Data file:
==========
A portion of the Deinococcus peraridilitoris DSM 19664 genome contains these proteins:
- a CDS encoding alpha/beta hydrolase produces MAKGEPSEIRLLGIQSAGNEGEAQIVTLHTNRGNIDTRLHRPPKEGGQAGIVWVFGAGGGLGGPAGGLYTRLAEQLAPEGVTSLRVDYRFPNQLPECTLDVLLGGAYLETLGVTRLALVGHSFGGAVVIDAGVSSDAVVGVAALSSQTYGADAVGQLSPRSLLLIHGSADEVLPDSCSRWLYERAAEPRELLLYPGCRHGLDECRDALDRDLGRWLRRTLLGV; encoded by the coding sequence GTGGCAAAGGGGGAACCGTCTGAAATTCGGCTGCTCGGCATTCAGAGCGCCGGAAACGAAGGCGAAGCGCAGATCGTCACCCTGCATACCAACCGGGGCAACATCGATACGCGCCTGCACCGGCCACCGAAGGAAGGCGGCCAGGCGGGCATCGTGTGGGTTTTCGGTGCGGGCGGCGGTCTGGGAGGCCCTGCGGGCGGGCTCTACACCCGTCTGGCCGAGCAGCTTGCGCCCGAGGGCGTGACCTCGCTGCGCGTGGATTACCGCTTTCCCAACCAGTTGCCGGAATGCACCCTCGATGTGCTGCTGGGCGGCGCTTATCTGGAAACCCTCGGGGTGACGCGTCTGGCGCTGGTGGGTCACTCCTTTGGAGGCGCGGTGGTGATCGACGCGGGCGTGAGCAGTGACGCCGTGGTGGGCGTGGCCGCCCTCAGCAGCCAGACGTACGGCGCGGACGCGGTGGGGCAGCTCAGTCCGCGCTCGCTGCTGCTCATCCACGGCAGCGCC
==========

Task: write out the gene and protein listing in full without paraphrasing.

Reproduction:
A portion of the Deinococcus peraridilitoris DSM 19664 genome contains these proteins:
- a CDS encoding alpha/beta hydrolase produces MAKGEPSEIRLLGIQSAGNEGEAQIVTLHTNRGNIDTRLHRPPKEGGQAGIVWVFGAGGGLGGPAGGLYTRLAEQLAPEGVTSLRVDYRFPNQLPECTLDVLLGGAYLETLGVTRLALVGHSFGGAVVIDAGVSSDAVVGVAALSSQTYGADAVGQLSPRSLLLIHGSADEVLPDSCSRWLYERAAEPRELLLYPGCRHGLDECRDALDRDLGRWLRRTLLGV; encoded by the coding sequence GTGGCAAAGGGGGAACCGTCTGAAATTCGGCTGCTCGGCATTCAGAGCGCCGGAAACGAAGGCGAAGCGCAGATCGTCACCCTGCATACCAACCGGGGCAACATCGATACGCGCCTGCACCGGCCACCGAAGGAAGGCGGCCAGGCGGGCATCGTGTGGGTTTTCGGTGCGGGCGGCGGTCTGGGAGGCCCTGCGGGCGGGCTCTACACCCGTCTGGCCGAGCAGCTTGCGCCCGAGGGCGTGACCTCGCTGCGCGTGGATTACCGCTTTCCCAACCAGTTGCCGGAATGCACCCTCGATGTGCTGCTGGGCGGCGCTTATCTGGAAACCCTCGGGGTGACGCGTCTGGCGCTGGTGGGTCACTCCTTTGGAGGCGCGGTGGTGATCGACGCGGGCGTGAGCAGTGACGCCGTGGTGGGCGTGGCCGCCCTCAGCAGCCAGACGTACGGCGCGGACGCGGTGGGGCAGCTCAGTCCGCGCTCGCTGCTGCTCATCCACGGCAGCGCC